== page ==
Diabetic Ketoacidosis


Diabetic ketoacidosis (DKA) and diabetic ketosis (DK) are an extreme complication of diabetes mellitus. They usually occur when there is additional disease that further changes the body's response to insulin. Common causes include urinary tract infections, Cushing's Disease and/or pancreatitis. This additional disease, in turn, causes a change in energy regulation and the body produces ketones, a metabolic compound that can be toxic if too much is present. Ketoacidosis represents an extreme metabolic derangement. When ketone bodies are burned for fuel, pH and electrolyte imbalances occur and the patient's life is at risk.

Clinical Signs
Clinical signs include vomiting, lethargy, loss of appetite, frequent urination and increased thirst. Careful monitoring of diabetic patients helps reduce the risks of DK and DKA. Unfortunately, most cases of ketoacidosis are in patients that were not previously known to be diabetic so the owner (and pet) must deal with two serious diagnoses: one acutely life-threatening and expensive and the other requiring on-going commitment and daily treatment. Prior signs of diabetes (excess thirst, appetite and weight loss) may have been ignored or unnoticed, but at this point the pet is clearly very ill. Blood glucoses are typically extremely high, and ketones can usually be detected in the urine.

Diagnostics and Treatment
Once Diagnosed with DK or DKA patients should be hospitalized. DKA is life threatening and requires intensive care. The sooner the crisis is noticed, the faster treatment can be instituted. Because electrolytes can change moment by moment, blood testing is necessary throughout the day to keep track and keep the imbalances corrected. A facility that offers 24-hour care is ideal. Testing to determine the precipitating stress is necessary as well.

Fluid therapy is imperative to treatment of this condition. The patient is invariably dehydrated from the high circulating blood sugar levels, which cause excess fluid loss in urine, as well as from vomiting and/or diarrhea, which are common in ketoacidosis.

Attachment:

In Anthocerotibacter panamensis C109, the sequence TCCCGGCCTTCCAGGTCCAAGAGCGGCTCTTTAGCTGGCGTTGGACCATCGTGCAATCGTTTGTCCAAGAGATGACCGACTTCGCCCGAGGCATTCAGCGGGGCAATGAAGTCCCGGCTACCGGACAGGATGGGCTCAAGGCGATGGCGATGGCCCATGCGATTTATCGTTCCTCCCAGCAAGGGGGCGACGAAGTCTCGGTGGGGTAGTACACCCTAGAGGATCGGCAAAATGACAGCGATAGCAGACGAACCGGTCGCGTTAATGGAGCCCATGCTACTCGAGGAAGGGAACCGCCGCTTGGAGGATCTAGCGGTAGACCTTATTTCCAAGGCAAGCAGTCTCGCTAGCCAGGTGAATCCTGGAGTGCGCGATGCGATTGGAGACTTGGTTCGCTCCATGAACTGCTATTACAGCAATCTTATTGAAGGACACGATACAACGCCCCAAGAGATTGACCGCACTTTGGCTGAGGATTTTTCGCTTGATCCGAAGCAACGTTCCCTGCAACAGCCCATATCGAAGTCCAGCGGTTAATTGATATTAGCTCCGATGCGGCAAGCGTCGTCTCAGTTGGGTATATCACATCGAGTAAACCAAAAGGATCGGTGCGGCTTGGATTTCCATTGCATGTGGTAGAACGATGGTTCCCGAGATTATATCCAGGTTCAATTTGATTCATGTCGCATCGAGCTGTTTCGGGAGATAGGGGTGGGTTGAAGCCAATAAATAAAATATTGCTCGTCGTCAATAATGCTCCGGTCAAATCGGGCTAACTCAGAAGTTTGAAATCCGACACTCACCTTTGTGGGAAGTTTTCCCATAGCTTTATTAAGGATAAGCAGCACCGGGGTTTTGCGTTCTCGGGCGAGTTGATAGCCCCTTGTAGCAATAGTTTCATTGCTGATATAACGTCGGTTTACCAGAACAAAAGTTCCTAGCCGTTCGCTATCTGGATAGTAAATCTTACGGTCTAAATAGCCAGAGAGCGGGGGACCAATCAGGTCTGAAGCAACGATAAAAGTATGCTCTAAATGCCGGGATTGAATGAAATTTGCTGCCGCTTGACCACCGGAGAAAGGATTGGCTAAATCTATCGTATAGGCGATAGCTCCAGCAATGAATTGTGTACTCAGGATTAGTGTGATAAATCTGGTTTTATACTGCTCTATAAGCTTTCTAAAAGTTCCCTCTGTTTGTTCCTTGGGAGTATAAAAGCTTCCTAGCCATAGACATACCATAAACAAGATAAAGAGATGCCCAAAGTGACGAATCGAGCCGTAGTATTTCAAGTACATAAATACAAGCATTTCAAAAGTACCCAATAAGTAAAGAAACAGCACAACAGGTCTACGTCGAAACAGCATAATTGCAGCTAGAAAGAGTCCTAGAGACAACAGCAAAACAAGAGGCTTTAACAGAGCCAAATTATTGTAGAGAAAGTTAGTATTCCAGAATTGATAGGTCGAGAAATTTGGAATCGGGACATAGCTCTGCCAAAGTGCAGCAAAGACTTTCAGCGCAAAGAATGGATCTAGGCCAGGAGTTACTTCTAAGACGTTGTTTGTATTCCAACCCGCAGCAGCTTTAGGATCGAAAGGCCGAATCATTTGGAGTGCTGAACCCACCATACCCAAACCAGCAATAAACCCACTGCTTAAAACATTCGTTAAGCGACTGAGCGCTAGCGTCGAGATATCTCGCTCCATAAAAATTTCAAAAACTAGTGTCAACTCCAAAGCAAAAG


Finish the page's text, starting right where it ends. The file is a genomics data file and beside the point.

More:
DKA patients often have severe electrolyte abnormalities (specifically potassium and phosphorous are often dangerously low). The term ketoacidosis implies that the blood pH is overly acidic. If the situation is severe enough, sodium bicarbonate must be added to the intravenous therapy. Blood sugar must be controlled with, "regular insulin" (typically Humulin R®), given either as multiple intramuscular injections or as a continuous drip. This type of insulin is short acting and wears off quickly, which allows it to provide small adjustments. All these aspects require regular monitoring, which means lab work perhaps four times daily or more. Patients in diabetic ketoacidosis require close monitoring and intensive care. It is not until the patient is eating and nausea has been controlled that maintenance insulins can be started.
Most patients are in the hospital for no less than 3 days, some as many as a week or more. The expense can be significant. The prognosis for survival is guarded depending on how severely ill the pet is at presentation and what other illnesses are present. Diabetes is a life-long condition that must be treated with insulin injections twice a day, lifestyle modifications (weight loss, exercise, dietary changes), and close monitoring.


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